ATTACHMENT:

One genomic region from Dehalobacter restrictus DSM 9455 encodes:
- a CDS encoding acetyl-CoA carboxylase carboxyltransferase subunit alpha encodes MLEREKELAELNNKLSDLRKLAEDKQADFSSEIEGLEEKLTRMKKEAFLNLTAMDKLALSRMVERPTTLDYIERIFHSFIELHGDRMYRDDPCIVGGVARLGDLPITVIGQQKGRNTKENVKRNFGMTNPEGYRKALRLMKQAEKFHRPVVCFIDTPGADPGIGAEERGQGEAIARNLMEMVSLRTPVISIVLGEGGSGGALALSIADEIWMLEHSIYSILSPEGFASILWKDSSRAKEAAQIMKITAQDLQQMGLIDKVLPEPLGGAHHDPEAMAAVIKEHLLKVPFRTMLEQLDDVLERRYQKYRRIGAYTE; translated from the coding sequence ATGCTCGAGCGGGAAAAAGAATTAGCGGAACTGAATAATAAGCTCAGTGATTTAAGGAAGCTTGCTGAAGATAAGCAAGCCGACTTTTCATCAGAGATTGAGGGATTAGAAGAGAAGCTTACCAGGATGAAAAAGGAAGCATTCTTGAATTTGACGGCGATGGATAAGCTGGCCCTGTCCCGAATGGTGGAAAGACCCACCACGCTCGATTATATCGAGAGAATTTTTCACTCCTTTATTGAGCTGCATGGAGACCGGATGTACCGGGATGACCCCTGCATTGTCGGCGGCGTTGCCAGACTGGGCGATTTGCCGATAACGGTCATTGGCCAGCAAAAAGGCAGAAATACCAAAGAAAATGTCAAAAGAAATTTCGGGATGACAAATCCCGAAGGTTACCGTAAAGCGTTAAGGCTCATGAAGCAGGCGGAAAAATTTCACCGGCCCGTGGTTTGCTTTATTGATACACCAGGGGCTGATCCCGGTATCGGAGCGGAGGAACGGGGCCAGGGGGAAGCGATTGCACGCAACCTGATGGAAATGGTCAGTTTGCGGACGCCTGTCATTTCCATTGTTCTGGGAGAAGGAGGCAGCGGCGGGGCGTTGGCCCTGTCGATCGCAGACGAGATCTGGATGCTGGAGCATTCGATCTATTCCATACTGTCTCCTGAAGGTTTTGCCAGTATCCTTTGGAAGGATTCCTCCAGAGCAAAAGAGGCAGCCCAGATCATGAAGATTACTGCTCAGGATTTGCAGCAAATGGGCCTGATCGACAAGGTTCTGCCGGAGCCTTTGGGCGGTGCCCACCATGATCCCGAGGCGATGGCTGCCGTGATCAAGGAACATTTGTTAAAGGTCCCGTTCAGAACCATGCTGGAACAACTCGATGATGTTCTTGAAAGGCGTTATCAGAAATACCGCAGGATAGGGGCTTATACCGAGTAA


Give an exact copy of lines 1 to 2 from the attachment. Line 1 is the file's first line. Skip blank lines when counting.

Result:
One genomic region from Dehalobacter restrictus DSM 9455 encodes:
- a CDS encoding acetyl-CoA carboxylase carboxyltransferase subunit alpha encodes MLEREKELAELNNKLSDLRKLAEDKQADFSSEIEGLEEKLTRMKKEAFLNLTAMDKLALSRMVERPTTLDYIERIFHSFIELHGDRMYRDDPCIVGGVARLGDLPITVIGQQKGRNTKENVKRNFGMTNPEGYRKALRLMKQAEKFHRPVVCFIDTPGADPGIGAEERGQGEAIARNLMEMVSLRTPVISIVLGEGGSGGALALSIADEIWMLEHSIYSILSPEGFASILWKDSSRAKEAAQIMKITAQDLQQMGLIDKVLPEPLGGAHHDPEAMAAVIKEHLLKVPFRTMLEQLDDVLERRYQKYRRIGAYTE; translated from the coding sequence ATGCTCGAGCGGGAAAAAGAATTAGCGGAACTGAATAATAAGCTCAGTGATTTAAGGAAGCTTGCTGAAGATAAGCAAGCCGACTTTTCATCAGAGATTGAGGGATTAGAAGAGAAGCTTACCAGGATGAAAAAGGAAGCATTCTTGAATTTGACGGCGATGGATAAGCTGGCCCTGTCCCGAATGGTGGAAAGACCCACCACGCTCGATTATATCGAGAGAATTTTTCACTCCTTTATTGAGCTGCATGGAGACCGGATGTACCGGGATGACCCCTGCATTGTCGGCGGCGTTGCCAGACTGGGCGATTTGCCGATAACGGTCATTGGCCAGCAAAAAGGCAGAAATACCAAAGAAAATGTCAAAAGAAATTTCGGGATGACAAATCCCGAAGGTTACCGTAAAGCGTTAAGGCTCATGAAGCAGGCGGAAAAATTTCACCGGCCCGTGGTTTGCTTTATTGATACACCAGGGGCTGATCCCGGTATCGGAGCGGAGGAACGGGGCCAGGGGGAAGCGATTGCACGCAACCTGATGGAAATGGTCAGTTTGCGGACGCCTGTCATTTCCATTGTTCTGGGAGAAGGAGGCAGCGGCGGGGCGTTGGCCCTGTCGATCGCAGACGAGATCTGGATGCTGGAGCATTCGATCTATTCCATACTGTCTCCTGAAGGTTTTGCCAGTATCCTTTGGAAGGATTCCTCCAGAGCAAAAGAGGCAGCCCAGATCATGAAGATTACTGCTCAGGATTTGCAGCAAATGGGCCTGATCGACAAGGTTCTGCCGGAGCCTTTGGGCGGTGCCCACCATGATCCCGAGGCGATGGCTGCCGTGATCAAGGAACATTTGTTAAAGGTCCCGTTCAGAACCATGCTGGAACAACTCGATGATGTTCTTGAAAGGCGTTATCAGAAATACCGCAGGATAGGGGCTTATACCGAGTAA